The world was shaken by the death of a 17-year-old African American boy from Florida after an encounter with George Zimmerman, a neighborhood watchman. It wasn’t until three days later that Trayvon Martin’s parents were notified about their son’s death and eight weeks later that the world was informed.
Social media played a significant role in spreading awareness of the Martin story. The use of Facebook, Twitter and other social networking sites reflected their growing influence.
Martin’s image posted on the Internet sparked a nationwide strike against the Sanford Police Department’s handling of the case. Teenagers began to imitate Martin’s appearance from the night he died: a classic black hoodie along with an iced tea and bag of Skittles in his pocket.
The Martin case was reminiscent of a 2008 incident when a 2-year-old from Orlando, Fla., went missing. The same year, her body was found in a duct-taped trash bag In 2010, the nation became enlightened about the death of Caylee Anthony. Her mother, Casey, became a household name thanks to social media.
Although the Casey Anthony case became known as the first social media trial, the Trayvon Martin case has become the remix. Defenders of Martin have used social media to promote the case, their opinions and information about the case.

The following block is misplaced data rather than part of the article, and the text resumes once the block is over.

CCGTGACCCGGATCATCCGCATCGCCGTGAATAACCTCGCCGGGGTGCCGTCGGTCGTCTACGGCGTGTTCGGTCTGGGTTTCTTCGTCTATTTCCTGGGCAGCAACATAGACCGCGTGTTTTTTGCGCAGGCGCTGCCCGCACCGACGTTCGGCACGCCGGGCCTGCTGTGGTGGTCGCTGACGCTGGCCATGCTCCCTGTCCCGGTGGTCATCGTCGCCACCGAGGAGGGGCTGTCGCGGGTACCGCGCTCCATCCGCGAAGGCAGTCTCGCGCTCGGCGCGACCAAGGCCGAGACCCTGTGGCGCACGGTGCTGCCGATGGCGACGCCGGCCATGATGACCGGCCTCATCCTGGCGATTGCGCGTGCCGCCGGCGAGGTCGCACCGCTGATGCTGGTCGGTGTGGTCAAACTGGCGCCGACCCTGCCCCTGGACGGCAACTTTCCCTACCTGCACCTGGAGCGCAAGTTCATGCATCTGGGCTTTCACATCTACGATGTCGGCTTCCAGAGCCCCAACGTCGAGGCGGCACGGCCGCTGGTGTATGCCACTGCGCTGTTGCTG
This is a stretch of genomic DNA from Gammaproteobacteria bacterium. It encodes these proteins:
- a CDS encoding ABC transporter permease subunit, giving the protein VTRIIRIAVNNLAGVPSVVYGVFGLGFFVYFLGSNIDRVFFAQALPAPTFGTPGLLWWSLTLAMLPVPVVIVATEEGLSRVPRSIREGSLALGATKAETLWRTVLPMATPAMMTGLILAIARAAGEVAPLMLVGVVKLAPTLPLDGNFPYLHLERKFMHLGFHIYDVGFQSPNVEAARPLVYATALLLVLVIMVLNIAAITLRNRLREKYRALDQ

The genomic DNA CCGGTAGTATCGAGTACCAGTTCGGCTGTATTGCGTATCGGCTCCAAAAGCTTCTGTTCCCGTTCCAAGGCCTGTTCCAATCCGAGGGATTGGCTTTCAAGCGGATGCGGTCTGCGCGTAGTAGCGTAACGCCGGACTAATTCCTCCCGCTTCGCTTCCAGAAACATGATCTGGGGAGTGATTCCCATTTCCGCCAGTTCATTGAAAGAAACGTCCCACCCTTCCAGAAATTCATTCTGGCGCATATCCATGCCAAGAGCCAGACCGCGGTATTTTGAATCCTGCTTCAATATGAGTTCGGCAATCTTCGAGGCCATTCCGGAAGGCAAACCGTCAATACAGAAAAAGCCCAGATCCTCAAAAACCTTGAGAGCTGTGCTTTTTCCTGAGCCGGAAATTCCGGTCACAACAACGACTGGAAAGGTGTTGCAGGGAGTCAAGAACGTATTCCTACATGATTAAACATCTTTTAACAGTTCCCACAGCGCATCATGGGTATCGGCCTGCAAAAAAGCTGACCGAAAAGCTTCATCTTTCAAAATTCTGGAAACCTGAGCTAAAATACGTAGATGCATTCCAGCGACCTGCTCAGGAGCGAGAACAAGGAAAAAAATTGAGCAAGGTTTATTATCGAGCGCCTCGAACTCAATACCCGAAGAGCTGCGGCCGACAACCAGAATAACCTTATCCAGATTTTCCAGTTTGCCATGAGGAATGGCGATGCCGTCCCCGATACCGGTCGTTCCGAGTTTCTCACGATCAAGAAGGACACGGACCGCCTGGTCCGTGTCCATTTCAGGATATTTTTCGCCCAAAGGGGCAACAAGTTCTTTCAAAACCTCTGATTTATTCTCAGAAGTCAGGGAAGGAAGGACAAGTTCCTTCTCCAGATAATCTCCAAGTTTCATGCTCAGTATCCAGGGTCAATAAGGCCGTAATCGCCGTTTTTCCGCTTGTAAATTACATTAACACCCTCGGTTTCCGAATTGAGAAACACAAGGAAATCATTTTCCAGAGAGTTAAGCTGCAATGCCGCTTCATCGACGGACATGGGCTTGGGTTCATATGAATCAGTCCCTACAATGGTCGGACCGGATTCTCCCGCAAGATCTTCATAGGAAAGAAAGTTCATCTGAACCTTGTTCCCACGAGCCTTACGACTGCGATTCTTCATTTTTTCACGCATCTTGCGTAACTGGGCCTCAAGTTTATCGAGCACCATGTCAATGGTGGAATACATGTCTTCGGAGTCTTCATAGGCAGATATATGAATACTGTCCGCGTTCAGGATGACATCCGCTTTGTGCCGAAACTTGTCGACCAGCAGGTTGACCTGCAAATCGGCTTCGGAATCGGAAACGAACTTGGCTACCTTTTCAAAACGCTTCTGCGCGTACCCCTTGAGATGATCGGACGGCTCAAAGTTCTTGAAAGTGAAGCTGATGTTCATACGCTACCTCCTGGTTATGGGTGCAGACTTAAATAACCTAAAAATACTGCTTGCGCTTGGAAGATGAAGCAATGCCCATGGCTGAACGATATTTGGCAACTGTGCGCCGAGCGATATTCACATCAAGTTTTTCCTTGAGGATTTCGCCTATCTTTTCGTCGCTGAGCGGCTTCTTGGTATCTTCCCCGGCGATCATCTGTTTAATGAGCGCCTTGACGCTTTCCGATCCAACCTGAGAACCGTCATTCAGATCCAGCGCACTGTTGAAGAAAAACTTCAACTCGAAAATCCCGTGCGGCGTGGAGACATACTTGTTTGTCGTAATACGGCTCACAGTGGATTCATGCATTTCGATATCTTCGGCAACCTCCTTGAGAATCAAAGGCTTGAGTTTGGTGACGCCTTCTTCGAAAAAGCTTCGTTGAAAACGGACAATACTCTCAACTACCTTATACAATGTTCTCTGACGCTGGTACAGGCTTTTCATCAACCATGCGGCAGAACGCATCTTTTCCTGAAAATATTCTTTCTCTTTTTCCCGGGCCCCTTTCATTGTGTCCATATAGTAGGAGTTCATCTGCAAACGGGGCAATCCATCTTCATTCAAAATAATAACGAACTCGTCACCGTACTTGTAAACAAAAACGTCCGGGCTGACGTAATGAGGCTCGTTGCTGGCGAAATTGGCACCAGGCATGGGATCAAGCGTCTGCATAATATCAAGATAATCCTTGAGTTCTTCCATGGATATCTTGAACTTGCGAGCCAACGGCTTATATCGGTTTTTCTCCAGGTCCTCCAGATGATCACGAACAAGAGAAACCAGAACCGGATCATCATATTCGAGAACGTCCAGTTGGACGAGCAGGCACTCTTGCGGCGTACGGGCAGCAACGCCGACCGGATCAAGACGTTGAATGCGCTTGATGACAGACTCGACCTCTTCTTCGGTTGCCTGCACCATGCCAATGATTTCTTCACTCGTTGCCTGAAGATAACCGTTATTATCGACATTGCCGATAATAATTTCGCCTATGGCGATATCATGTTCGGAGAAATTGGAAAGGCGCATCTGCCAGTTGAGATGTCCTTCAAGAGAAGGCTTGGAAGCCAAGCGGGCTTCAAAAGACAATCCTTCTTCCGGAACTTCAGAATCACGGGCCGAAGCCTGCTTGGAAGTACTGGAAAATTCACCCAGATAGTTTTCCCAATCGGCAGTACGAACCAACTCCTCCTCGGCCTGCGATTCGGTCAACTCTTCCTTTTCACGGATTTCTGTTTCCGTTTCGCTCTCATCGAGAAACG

“For those criticizing us for bringing the media in, they are exactly correct,” the Rev. Al Sharpton said Thursday at the National Association of Black Journalists convention in New Orleans. “Many other people, including CNN, have done the same to cases so what makes us different?”
Sabrina Martin, mother of Trayvon Martin, told the audience that social media has put a negative spin on her son’s case. People have used social media, she said, to release Martin’s school records and details of what some call a “bad side” to Martin. Social media sites have also criticized Martin’s parents for selectively photos of their son in which he appears younger.
A panel of top journalists who have followed the Martin case talked about the role of social media. Most said that without social media, America would have not known about this case. However, the panelists agreed that the media has distorted the facts of the case.
“The media is creating little detectives,” said Joy-Ann Reid, managing editor of TheGrio.com. “All people feel that they can solve this case or that they are invested in finding out what happened, and it’s helping for people to form their own conclusions.”